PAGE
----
Posted: Monday, January 21, 2013 9:01:45 PM
When we first heard about the Sandy Hook shootings, we came together.
Thousands of donations poured into Newtown, prayer vigils and moments of silence were held across the country, and we grieved together for the loss of so many children. But soon after, “we” started to crumble. “We” fell into livid debate over what was to blame, hurling angry generalizations at those who didn’t agree with our ideas on what should be done. On the news and in the coffee shops, “we” disintegrated into different factions – almost all of which fell into whether we needed greater or fewer gun regulations.
We have forgotten that what matters here is the safety of students in schools. It’s undeniable that something needs to change, whether it be guns, media, the mental health system or a mix of the three. What matters isn’t even what we do but that we do it. And it truly needs to be “we”, not the Democrats, not the Republicans, not a gun or media lobby whose interest lies in protecting their industry above all else. We need to act, because without “we” nothing will get done.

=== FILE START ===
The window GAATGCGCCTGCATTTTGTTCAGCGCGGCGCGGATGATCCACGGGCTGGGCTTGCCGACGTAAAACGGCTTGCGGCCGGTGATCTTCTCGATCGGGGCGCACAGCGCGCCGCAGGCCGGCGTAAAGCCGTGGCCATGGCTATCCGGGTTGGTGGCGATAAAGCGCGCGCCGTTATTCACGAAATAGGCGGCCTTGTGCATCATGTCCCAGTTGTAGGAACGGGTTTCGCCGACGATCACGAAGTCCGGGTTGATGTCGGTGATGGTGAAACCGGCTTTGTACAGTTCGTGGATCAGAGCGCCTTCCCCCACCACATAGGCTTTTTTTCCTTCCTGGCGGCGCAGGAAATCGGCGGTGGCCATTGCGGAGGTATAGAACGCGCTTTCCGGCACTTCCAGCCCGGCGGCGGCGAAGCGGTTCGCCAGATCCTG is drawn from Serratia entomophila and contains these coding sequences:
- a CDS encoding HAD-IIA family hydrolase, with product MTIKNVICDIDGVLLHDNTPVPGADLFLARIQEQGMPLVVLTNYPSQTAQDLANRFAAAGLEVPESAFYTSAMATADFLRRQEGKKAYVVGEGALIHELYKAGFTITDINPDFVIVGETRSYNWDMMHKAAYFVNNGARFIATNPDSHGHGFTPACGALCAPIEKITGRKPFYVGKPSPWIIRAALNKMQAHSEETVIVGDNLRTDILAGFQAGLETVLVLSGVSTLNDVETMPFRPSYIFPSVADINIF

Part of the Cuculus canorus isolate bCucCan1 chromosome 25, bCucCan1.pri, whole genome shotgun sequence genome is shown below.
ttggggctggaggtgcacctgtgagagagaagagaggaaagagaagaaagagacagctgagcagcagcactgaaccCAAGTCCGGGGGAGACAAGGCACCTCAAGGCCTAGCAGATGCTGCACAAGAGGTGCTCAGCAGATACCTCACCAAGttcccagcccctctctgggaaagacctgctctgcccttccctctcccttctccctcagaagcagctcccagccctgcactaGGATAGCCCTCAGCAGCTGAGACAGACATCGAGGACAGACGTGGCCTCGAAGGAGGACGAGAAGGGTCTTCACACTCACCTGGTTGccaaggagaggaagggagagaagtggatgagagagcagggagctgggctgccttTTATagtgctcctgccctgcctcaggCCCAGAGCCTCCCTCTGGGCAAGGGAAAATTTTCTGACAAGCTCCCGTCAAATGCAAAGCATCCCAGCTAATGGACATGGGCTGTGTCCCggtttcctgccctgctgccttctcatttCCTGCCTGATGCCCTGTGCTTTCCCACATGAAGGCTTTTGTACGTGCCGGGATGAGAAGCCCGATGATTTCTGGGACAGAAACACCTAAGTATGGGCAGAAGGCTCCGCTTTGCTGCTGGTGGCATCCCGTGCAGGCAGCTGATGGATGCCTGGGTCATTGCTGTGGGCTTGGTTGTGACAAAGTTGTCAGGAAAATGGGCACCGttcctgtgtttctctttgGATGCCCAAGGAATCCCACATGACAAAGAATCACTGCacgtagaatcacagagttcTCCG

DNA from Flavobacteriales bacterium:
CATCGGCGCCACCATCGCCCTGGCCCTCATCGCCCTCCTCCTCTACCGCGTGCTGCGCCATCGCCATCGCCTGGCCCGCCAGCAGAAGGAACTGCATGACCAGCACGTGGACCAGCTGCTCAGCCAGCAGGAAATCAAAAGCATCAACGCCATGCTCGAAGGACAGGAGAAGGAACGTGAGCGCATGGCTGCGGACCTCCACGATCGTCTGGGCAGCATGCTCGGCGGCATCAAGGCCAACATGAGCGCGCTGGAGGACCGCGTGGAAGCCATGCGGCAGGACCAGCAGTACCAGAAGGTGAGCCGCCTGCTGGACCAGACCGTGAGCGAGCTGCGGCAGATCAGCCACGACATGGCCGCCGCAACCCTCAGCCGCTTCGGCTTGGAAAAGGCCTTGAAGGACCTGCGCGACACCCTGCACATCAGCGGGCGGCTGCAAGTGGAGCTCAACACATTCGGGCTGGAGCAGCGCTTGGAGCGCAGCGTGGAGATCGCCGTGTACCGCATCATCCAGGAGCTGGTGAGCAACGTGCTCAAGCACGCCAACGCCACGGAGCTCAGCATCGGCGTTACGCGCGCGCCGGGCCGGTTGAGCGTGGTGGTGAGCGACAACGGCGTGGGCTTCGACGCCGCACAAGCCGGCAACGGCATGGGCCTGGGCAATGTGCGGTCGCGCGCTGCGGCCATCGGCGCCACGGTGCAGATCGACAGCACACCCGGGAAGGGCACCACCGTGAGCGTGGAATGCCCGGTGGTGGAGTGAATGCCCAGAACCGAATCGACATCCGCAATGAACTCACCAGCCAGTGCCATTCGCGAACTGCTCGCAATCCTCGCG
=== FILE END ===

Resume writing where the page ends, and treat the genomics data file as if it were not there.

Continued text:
So I call on the President, Congress and my everyday neighbors to step up and be “we”. You don’t to have to agree on what is the appropriate action to take. You probably won’t. What you do need to do is have a civil conversation about change –no inflammatory statements, no name-calling, and definitely no refusals to listen. Open up your ears and acknowledge that the human being on the other end of that debate wants schools to be safe just as much as you do. When we start to listen, we start to make progress in school safety in the memory of 26 students and teachers whose lives were stolen in an instant. Isn’t that exactly what we all want?